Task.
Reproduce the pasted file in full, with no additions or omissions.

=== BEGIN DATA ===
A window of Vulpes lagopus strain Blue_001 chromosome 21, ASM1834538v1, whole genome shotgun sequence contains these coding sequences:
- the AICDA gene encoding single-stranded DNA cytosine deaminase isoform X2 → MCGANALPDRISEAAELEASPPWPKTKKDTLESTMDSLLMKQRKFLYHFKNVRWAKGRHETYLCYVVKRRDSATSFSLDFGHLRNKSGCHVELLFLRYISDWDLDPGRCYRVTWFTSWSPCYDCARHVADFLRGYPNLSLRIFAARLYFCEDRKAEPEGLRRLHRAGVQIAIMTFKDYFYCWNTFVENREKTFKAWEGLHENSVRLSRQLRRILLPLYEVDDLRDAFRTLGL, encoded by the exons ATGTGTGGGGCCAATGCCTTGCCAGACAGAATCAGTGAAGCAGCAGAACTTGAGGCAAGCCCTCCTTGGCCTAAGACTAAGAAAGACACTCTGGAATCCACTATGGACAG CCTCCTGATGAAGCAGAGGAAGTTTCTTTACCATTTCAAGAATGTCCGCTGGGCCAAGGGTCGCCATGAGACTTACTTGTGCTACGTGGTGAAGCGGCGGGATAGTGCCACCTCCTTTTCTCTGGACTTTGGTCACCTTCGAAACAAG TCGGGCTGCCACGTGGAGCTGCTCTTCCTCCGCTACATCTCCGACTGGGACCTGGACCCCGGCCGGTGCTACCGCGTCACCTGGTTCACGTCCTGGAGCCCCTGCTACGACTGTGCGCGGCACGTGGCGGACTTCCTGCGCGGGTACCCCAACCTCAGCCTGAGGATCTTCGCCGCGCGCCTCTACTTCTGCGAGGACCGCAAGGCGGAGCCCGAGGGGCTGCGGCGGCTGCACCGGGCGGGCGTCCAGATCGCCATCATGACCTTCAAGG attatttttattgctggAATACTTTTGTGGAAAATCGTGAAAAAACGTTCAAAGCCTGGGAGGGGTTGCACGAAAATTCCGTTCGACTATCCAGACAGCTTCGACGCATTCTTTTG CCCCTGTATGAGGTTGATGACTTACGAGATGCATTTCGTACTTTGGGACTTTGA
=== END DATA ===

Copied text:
A window of Vulpes lagopus strain Blue_001 chromosome 21, ASM1834538v1, whole genome shotgun sequence contains these coding sequences:
- the AICDA gene encoding single-stranded DNA cytosine deaminase isoform X2 → MCGANALPDRISEAAELEASPPWPKTKKDTLESTMDSLLMKQRKFLYHFKNVRWAKGRHETYLCYVVKRRDSATSFSLDFGHLRNKSGCHVELLFLRYISDWDLDPGRCYRVTWFTSWSPCYDCARHVADFLRGYPNLSLRIFAARLYFCEDRKAEPEGLRRLHRAGVQIAIMTFKDYFYCWNTFVENREKTFKAWEGLHENSVRLSRQLRRILLPLYEVDDLRDAFRTLGL, encoded by the exons ATGTGTGGGGCCAATGCCTTGCCAGACAGAATCAGTGAAGCAGCAGAACTTGAGGCAAGCCCTCCTTGGCCTAAGACTAAGAAAGACACTCTGGAATCCACTATGGACAG CCTCCTGATGAAGCAGAGGAAGTTTCTTTACCATTTCAAGAATGTCCGCTGGGCCAAGGGTCGCCATGAGACTTACTTGTGCTACGTGGTGAAGCGGCGGGATAGTGCCACCTCCTTTTCTCTGGACTTTGGTCACCTTCGAAACAAG TCGGGCTGCCACGTGGAGCTGCTCTTCCTCCGCTACATCTCCGACTGGGACCTGGACCCCGGCCGGTGCTACCGCGTCACCTGGTTCACGTCCTGGAGCCCCTGCTACGACTGTGCGCGGCACGTGGCGGACTTCCTGCGCGGGTACCCCAACCTCAGCCTGAGGATCTTCGCCGCGCGCCTCTACTTCTGCGAGGACCGCAAGGCGGAGCCCGAGGGGCTGCGGCGGCTGCACCGGGCGGGCGTCCAGATCGCCATCATGACCTTCAAGG attatttttattgctggAATACTTTTGTGGAAAATCGTGAAAAAACGTTCAAAGCCTGGGAGGGGTTGCACGAAAATTCCGTTCGACTATCCAGACAGCTTCGACGCATTCTTTTG CCCCTGTATGAGGTTGATGACTTACGAGATGCATTTCGTACTTTGGGACTTTGA